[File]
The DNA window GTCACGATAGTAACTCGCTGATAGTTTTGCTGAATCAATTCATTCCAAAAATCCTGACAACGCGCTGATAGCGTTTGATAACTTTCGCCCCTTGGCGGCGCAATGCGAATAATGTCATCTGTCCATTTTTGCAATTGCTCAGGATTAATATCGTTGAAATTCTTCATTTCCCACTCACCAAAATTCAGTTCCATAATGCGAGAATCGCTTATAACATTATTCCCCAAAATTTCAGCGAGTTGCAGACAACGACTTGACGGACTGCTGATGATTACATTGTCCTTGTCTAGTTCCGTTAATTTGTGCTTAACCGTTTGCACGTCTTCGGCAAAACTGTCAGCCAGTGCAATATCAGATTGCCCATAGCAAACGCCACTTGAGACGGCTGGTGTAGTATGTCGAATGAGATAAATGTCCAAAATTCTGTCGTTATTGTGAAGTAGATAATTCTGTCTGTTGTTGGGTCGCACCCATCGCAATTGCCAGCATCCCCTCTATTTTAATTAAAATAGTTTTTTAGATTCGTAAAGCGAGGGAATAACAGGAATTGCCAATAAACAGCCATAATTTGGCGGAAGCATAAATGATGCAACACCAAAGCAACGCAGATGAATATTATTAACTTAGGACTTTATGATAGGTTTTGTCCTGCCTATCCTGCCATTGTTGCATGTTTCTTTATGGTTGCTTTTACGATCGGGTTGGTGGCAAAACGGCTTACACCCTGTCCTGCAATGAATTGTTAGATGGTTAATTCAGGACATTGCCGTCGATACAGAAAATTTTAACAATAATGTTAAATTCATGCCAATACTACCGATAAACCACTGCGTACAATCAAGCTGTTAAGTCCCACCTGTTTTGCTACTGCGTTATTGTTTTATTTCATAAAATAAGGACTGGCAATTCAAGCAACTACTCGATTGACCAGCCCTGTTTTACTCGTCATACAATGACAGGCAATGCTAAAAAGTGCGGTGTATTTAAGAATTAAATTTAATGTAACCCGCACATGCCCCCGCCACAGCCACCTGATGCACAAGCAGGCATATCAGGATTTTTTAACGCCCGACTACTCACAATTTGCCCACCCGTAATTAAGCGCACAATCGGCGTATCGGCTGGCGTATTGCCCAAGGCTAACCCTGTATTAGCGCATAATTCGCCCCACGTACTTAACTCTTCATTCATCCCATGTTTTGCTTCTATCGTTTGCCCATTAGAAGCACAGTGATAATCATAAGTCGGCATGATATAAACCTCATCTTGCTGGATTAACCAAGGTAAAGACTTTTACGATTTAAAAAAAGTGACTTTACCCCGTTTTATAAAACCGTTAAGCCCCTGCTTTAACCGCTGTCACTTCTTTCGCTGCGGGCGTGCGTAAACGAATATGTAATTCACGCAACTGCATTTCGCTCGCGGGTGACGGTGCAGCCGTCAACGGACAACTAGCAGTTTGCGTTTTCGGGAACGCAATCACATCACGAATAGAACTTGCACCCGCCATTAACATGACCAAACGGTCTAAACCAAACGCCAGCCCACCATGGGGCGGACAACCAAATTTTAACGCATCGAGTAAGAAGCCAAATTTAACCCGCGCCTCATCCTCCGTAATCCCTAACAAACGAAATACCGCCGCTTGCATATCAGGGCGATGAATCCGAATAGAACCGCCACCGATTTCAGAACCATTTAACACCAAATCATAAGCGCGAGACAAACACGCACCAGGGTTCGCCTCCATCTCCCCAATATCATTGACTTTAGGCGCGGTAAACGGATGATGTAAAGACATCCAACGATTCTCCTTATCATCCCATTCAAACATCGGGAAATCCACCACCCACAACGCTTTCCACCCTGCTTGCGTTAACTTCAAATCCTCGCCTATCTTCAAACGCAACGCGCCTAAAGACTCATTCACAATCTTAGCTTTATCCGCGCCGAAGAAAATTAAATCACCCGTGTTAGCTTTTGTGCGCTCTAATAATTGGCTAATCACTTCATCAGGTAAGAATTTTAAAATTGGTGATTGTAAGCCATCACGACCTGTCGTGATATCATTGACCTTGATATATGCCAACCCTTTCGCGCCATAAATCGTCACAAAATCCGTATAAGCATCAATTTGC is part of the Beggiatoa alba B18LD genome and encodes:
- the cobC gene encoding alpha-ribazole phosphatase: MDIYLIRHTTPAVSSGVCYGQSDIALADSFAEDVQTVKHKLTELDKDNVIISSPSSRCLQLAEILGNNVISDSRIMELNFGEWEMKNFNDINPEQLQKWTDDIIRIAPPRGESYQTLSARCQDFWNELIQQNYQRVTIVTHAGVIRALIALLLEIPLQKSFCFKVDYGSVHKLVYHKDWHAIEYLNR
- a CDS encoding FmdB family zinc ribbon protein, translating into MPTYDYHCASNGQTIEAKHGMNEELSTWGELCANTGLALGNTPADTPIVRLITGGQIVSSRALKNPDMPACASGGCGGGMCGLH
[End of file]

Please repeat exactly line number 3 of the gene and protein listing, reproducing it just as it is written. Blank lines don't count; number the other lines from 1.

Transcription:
- a CDS encoding FmdB family zinc ribbon protein, translating into MPTYDYHCASNGQTIEAKHGMNEELSTWGELCANTGLALGNTPADTPIVRLITGGQIVSSRALKNPDMPACASGGCGGGMCGLH